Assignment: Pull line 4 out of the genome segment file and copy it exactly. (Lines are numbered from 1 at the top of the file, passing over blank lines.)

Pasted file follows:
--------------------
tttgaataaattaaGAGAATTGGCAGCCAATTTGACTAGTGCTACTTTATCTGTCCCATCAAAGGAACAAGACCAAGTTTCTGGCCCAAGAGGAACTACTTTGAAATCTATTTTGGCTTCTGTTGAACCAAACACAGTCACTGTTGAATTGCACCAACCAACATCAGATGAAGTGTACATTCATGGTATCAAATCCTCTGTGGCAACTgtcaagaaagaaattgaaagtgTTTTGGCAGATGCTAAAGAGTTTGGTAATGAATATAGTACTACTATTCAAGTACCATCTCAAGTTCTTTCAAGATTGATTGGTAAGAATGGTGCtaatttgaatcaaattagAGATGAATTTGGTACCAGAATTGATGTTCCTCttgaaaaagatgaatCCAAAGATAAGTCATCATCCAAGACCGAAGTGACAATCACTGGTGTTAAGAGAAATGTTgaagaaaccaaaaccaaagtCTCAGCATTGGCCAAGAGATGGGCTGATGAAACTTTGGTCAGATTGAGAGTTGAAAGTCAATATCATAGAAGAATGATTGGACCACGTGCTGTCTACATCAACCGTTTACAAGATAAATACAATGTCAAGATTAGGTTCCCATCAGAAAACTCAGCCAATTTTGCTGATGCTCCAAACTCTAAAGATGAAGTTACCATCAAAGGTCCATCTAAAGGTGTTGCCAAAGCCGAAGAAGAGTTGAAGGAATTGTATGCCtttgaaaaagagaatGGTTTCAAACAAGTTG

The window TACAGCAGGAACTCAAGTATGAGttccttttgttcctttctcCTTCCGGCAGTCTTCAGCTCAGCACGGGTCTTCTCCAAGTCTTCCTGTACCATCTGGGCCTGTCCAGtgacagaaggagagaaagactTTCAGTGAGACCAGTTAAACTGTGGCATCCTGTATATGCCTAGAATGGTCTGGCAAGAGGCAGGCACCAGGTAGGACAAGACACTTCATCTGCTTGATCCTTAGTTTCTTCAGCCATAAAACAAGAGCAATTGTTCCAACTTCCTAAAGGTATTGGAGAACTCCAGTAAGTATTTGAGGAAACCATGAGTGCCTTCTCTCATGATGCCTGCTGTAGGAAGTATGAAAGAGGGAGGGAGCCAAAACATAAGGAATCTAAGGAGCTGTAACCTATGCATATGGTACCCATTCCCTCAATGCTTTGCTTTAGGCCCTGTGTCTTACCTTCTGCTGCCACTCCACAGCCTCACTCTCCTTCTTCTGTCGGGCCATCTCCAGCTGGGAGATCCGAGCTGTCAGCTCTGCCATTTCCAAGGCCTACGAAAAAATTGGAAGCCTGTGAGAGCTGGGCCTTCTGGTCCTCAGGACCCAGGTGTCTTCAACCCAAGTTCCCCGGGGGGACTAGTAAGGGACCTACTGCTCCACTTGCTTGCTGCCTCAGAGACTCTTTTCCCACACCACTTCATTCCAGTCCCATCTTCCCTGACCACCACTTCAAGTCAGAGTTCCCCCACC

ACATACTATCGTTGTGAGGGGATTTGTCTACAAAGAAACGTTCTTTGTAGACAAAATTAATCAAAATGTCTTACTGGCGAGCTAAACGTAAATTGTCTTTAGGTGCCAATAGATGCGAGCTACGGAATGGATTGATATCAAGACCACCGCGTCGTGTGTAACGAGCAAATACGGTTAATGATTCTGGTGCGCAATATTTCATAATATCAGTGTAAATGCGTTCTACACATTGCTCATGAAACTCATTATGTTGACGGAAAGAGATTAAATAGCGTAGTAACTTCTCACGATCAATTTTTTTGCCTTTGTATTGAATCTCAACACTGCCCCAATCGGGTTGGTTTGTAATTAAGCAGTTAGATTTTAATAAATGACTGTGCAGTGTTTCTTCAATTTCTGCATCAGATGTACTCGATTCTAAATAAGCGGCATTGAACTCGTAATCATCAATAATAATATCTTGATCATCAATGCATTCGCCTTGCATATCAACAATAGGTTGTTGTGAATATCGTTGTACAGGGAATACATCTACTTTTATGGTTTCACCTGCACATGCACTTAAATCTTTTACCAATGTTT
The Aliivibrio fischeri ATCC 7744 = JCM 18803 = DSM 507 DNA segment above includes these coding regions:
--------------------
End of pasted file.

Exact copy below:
The Aliivibrio fischeri ATCC 7744 = JCM 18803 = DSM 507 DNA segment above includes these coding regions: